Underhill Area Faces New Developments





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LOS ANGELES - After a long battle between the city of Berkeley and the university, the 13 members of the UC Board of Regents yesterday gave the go-ahead to the Underhill Area Plan.

Members of the Committee on Grounds and Buildings unanimously approved the plan, which will increase student housing, parking and office space on the current lot.

Despite a history of protests surrounding the controversial development, the regents voted to approve the current plan over criticism from students and community members who said it provides too many parking spaces instead of beds for students.

"The difficulty we face with this project is that it really is a multifaceted project where we are trying to balance a number of very substantial needs," said UC Berkeley Chancellor Robert Berdahl. "Obviously the need for housing is a very real need on the Berkeley campus."

But with two-thirds of UC Berkeley's faculty and staff living outside of Berkeley, Berdahl said parking concerns are also a major issue the university must consider.

"The parking needs are really very, very real," he said. "As real for faculty and staff as housing issues are for students."

The regents certified the Final Environmental Impact Report for the project and took action to approve the designs of the new dining facilities to be located in the old parking lot and student housing that will be built at the corner of College and Durant avenues.

The approved new central dining facility provides 800 seats to replace the dining commons at Units 1 and 2, which are rated as seismically poor.

The new facility will occupy the eastern third of the Underhill Parking Lot and also provide more than 46,000 square feet of office space for Housing and Dining and Child Care Services staff.

"As we have studied this, we decided that it is far better to replace these facilities than retrofit them simply because they are inefficient and they are no longer a type or form of food service that the students find particularly attractive," Berdahl said.

The College-Durant student housing, which will replace another parking lot, will house 120 undergraduate students in apartment-style complexes.

Located on another area the plan affects, Fox Cottage received city-wide attention this fall when it was declared a city landmark in an attempt to prevent the 70-year-old structure from being torn down. The regents approved a plan that will relocate the landmark, currently residing at 2612 Channing Way, to a parking lot near the Shorb House at 2547 Channing Way.

While the university eliminated the possibility of building housing on the Underhill lot, officials said they are actively searching for alternative places to house students.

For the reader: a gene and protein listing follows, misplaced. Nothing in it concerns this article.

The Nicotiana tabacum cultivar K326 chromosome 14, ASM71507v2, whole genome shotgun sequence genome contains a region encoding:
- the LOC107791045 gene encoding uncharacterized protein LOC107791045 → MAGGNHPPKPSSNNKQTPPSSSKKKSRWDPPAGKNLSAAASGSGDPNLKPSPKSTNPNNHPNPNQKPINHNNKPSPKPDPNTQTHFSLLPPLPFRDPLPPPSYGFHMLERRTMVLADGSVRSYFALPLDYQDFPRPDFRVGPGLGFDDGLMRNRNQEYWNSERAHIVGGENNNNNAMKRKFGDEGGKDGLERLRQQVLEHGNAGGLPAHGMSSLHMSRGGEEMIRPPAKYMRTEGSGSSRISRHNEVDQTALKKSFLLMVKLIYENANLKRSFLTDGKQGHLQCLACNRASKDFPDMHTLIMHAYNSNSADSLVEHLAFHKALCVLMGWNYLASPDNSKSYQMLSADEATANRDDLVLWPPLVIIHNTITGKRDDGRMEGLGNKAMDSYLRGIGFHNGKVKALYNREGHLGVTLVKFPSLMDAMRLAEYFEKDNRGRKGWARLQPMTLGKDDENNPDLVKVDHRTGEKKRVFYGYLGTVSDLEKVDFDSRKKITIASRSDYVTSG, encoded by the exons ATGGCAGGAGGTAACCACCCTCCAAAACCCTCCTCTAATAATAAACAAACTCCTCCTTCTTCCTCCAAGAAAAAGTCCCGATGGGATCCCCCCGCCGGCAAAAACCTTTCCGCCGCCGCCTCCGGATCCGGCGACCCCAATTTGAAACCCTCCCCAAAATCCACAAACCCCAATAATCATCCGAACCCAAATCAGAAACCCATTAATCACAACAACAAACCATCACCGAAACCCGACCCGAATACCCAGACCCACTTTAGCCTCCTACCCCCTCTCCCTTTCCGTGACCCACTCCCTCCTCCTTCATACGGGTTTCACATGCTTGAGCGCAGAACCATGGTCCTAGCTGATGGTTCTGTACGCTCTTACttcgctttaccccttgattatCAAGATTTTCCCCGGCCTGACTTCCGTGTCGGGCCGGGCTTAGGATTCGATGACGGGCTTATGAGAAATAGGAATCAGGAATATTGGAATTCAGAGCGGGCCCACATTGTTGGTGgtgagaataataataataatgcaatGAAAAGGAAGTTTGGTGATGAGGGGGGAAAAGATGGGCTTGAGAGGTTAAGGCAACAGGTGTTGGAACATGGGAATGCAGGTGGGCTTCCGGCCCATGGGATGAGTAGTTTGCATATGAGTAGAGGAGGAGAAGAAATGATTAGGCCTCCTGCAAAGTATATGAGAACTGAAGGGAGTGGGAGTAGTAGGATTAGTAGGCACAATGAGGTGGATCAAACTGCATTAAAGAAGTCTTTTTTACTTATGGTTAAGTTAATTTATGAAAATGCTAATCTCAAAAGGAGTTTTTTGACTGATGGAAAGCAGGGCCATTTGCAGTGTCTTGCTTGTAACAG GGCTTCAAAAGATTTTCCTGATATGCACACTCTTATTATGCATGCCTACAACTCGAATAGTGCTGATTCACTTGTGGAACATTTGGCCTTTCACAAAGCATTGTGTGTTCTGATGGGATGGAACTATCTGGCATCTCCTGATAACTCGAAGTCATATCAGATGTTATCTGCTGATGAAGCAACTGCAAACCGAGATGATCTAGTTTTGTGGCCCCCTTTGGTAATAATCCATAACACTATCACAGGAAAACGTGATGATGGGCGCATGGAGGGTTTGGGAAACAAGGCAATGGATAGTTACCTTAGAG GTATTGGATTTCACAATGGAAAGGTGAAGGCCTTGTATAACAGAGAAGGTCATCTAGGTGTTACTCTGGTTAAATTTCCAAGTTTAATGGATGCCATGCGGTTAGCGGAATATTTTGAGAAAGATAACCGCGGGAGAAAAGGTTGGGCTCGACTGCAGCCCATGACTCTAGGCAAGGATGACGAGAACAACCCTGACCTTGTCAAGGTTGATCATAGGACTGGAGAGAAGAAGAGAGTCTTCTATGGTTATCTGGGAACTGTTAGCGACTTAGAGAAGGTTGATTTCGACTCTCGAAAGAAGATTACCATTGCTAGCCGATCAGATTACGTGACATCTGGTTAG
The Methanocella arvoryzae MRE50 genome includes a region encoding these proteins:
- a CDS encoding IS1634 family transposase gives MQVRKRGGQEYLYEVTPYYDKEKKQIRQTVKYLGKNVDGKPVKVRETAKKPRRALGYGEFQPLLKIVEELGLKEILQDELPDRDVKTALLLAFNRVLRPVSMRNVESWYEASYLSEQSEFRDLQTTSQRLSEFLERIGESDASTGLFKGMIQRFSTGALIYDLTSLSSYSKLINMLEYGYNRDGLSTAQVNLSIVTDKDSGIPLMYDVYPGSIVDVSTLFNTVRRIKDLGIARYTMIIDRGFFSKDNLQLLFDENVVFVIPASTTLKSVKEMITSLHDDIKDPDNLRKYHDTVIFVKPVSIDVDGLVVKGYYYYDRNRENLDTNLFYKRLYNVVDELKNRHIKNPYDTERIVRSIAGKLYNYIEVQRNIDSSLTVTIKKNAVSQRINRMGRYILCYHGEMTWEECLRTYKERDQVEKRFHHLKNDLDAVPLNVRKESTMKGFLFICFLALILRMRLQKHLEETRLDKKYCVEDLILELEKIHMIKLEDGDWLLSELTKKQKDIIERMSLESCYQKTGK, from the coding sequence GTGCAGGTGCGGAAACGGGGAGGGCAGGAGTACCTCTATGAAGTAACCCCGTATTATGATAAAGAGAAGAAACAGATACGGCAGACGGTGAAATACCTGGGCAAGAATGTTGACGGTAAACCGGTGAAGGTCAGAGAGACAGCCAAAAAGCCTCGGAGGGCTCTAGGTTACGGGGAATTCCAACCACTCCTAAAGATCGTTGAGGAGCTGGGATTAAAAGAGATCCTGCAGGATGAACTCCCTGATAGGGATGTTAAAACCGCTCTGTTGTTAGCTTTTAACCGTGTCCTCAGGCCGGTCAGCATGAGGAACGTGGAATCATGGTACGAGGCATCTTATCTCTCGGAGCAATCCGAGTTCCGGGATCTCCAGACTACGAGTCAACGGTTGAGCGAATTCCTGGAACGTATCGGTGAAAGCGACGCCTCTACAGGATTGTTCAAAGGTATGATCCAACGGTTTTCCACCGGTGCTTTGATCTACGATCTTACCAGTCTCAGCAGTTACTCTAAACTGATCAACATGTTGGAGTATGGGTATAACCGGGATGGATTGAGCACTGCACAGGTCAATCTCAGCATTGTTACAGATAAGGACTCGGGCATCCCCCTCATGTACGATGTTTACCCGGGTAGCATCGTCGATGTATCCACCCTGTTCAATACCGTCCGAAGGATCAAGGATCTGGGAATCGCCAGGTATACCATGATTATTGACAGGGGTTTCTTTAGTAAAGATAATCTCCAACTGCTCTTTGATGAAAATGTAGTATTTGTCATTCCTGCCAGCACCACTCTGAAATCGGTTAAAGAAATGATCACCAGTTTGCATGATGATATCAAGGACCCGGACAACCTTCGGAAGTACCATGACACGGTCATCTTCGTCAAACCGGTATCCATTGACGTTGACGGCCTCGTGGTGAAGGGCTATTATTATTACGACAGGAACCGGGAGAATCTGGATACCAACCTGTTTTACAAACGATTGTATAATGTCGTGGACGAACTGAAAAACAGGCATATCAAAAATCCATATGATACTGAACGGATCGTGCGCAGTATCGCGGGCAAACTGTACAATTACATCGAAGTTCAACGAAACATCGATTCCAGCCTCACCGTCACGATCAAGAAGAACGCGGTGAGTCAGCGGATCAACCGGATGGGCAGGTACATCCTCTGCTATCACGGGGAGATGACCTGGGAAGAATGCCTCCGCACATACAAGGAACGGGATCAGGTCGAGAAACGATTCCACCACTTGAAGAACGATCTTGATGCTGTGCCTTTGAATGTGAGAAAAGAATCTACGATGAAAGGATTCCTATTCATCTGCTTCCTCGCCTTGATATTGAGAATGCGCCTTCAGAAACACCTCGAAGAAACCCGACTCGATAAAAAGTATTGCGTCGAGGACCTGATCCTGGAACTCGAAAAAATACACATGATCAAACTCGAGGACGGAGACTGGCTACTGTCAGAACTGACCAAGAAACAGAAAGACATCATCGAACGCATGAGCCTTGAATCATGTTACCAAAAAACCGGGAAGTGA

"We're concerned that the saturation of students (living on the Southside) is so great that the quality of life is going to deteriorate and in essence, we'll create a student ghetto," said Ed Denton, vice chancellor of capital projects. "(Not building housing on the Underhill lot) doesn't mean that we're going to stop building student housing - we're going to build student housing in other locations."

Many people said they felt that with the opportunity to force UC Berkeley to build more housing and less parking, the regents dropped the ball.

"It is the responsibility of the University of California to make sure that our students can live close to campus and take full advantage of the college experience," said ASUC External Vice President Nick Papas. "We had a fantastic opportunity to. We could build a tremendous amount of housing on this site - instead, we're building parking."

Regent Ward Connerly said he supported the project and would like to see it put into action soon. He voiced concern, however, about the message the regents were sending to students with their decision.

"There is a perception among many of our students that we're not giving (the housing issue) the level of attention and priority that it merits," he said. "I think we need to become more assertive about it, and we need to communicate to our students that we sense this and know it's a problem. Whatever is required, we need to demonstrate that we know this is a problem because there is a feeling among our students and many of their parents that we are indifferent to their problem."

In response to protest that many Berkeley students and residents could not voice their opinions to the regents since the decision was made in Southern California, Denton said there have been more than 18 public meetings to allow the public to comment.

"I don't know of any project where we have had more options for public comment," he said.

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